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Jer 45:1-5. JEREMIAH COMFORTS BARUCH.
After the completion of the prophecies and histories appertaining to the Jewish people and kings, Jeremiah subjoins one referring to an individual, Baruch; even as there are subjoined to the epistles of Paul addressed to churches, epistles to individuals, some of which were prior in date to the former. Afterwards follow the prophecies referring to other nations, closing the book [GROTIUS]. The date of the events here told is eighteen years before the taking of the city; this chapter in point of time follows the thirty-sixth chapter. Baruch seems to have been regularly employed by Jeremiah to commit his prophecies to writing (Jer 36:1, 4, 32).
1. these words--his prophecies from the thirteenth year of Josiah to the fourth of Jehoiakim.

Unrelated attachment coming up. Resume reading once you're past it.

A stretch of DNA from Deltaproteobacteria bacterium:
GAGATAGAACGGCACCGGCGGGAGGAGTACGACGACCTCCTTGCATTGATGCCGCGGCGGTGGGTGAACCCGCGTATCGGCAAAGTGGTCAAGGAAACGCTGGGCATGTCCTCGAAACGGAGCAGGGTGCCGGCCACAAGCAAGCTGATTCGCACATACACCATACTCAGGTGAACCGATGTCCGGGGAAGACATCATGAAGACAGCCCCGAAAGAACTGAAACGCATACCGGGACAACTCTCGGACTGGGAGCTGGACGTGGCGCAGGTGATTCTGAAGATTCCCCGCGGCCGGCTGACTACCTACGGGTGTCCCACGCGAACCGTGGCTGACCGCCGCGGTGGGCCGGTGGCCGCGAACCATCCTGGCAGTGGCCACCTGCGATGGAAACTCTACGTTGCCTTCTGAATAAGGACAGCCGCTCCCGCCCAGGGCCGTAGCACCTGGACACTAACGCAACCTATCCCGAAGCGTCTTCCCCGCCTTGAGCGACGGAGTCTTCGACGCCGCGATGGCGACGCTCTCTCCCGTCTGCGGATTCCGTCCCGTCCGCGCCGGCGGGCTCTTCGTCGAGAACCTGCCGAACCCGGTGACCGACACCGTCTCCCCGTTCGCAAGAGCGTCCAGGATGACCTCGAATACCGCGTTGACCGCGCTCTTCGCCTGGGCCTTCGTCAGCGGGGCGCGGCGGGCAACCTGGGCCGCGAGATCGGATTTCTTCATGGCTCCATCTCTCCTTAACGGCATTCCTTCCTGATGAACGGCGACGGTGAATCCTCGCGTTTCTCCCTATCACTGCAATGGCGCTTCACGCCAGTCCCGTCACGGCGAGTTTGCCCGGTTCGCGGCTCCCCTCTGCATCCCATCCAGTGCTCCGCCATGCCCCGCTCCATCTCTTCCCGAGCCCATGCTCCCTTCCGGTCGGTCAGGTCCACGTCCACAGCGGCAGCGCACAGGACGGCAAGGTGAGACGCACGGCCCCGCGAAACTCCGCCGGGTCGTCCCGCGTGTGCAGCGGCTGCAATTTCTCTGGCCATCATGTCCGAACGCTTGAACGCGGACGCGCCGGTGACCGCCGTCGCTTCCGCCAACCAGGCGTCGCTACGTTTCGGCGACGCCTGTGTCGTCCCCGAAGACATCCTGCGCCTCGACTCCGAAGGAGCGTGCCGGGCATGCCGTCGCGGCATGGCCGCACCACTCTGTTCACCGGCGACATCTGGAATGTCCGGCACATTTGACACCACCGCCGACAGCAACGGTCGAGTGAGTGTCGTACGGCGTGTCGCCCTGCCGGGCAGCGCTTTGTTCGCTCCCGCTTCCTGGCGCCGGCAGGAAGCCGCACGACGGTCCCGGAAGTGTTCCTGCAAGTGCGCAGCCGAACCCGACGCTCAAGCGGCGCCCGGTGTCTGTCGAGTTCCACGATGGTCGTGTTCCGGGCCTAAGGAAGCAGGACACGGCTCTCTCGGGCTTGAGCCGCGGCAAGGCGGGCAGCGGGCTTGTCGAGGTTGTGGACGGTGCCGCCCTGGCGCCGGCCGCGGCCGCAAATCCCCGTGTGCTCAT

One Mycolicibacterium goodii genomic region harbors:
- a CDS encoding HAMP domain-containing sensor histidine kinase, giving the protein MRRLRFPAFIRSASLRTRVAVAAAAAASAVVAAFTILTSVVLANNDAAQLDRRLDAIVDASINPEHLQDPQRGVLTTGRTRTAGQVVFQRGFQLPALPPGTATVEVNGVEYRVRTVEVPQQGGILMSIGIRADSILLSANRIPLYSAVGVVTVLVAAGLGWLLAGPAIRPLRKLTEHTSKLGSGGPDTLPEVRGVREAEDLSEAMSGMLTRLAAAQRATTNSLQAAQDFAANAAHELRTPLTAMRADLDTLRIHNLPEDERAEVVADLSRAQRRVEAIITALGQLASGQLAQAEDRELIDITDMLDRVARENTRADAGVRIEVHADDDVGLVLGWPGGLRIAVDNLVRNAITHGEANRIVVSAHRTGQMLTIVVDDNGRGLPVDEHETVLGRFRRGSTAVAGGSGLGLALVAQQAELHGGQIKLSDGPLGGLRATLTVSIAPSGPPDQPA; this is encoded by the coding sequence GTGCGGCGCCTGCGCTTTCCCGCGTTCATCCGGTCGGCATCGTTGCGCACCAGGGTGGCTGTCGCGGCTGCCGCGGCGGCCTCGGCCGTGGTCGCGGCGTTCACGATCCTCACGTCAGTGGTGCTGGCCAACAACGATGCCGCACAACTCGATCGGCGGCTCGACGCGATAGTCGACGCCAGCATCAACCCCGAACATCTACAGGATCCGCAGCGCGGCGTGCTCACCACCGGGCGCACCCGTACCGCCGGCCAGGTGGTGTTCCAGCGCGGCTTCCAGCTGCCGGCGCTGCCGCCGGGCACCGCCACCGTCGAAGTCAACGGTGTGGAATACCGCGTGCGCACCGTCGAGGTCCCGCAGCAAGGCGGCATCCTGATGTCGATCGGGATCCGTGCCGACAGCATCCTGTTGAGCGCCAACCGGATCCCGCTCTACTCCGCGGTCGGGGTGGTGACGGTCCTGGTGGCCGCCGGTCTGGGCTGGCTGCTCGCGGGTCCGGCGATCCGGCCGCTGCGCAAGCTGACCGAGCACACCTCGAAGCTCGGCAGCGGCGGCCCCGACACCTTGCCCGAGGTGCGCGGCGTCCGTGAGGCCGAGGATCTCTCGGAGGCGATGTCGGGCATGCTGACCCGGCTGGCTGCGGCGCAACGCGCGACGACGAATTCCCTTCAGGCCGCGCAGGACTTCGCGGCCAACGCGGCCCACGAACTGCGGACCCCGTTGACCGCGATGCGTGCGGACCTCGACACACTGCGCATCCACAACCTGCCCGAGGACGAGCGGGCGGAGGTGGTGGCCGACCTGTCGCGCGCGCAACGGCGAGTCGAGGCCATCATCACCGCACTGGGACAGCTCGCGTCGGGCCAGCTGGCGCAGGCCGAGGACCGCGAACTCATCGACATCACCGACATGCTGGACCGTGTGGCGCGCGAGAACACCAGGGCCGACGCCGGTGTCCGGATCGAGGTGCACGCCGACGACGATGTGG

3. Thou didst say, &c.--Jeremiah does not spare his disciple, but
unveils his fault, namely, fear for his life by reason of the suspicions
which he incurred in the eyes of his countrymen (compare
as if he was in sympathy with the Chaldeans
and instigator of Jeremiah; also ingratitude in speaking of his
"grief," &c., whereas he ought to deem himself highly blessed in being
employed by God to record Jeremiah's prophecies.
5. seekest thou great things for thyself--Thou art over-fastidious
and self-seeking. When My own peculiar people, a "whole" nation
and the temple, are being given to ruin, dost thou expect to be
exempt from all hardship? Baruch had raised his expectations too high
in this world, and this made his distresses harder to be borne. The
frowns of the world would not disquiet us if we did not so eagerly
covet its smiles. What folly to seek great things for ourselves here,
where everything is little, and nothing certain!